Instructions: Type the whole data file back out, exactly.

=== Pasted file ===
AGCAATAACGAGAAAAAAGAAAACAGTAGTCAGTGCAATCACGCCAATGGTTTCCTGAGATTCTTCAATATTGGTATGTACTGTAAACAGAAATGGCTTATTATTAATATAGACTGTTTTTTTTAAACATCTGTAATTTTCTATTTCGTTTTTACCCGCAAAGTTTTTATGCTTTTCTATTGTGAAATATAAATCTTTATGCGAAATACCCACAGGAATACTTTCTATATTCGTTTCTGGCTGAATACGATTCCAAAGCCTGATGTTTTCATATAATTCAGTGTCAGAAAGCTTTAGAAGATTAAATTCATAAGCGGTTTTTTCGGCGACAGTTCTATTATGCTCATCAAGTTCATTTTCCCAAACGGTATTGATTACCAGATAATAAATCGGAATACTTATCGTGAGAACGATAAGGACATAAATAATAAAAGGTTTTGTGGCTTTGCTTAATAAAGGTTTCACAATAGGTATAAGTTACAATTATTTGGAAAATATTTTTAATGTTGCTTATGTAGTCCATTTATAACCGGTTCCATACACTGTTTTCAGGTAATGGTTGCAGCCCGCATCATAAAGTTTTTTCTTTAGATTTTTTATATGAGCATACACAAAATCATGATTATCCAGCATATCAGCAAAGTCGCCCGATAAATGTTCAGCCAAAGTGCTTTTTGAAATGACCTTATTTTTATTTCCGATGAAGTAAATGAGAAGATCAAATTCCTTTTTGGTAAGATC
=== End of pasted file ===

AGCAATAACGAGAAAAAAGAAAACAGTAGTCAGTGCAATCACGCCAATGGTTTCCTGAGATTCTTCAATATTGGTATGTACTGTAAACAGAAATGGCTTATTATTAATATAGACTGTTTTTTTTAAACATCTGTAATTTTCTATTTCGTTTTTACCCGCAAAGTTTTTATGCTTTTCTATTGTGAAATATAAATCTTTATGCGAAATACCCACAGGAATACTTTCTATATTCGTTTCTGGCTGAATACGATTCCAAAGCCTGATGTTTTCATATAATTCAGTGTCAGAAAGCTTTAGAAGATTAAATTCATAAGCGGTTTTTTCGGCGACAGTTCTATTATGCTCATCAAGTTCATTTTCCCAAACGGTATTGATTACCAGATAATAAATCGGAATACTTATCGTGAGAACGATAAGGACATAAATAATAAAAGGTTTTGTGGCTTTGCTTAATAAAGGTTTCACAATAGGTATAAGTTACAATTATTTGGAAAATATTTTTAATGTTGCTTATGTAGTCCATTTATAACCGGTTCCATACACTGTTTTCAGGTAATGGTTGCAGCCCGCATCATAAAGTTTTTTCTTTAGATTTTTTATATGAGCATACACAAAATCATGATTATCCAGCATATCAGCAAAGTCGCCCGATAAATGTTCAGCCAAAGTGCTTTTTGAAATGACCTTATTTTTATTTCCGATGAAGTAAATGAGAAGATCAAATTCCTTTTTGGTAAGATC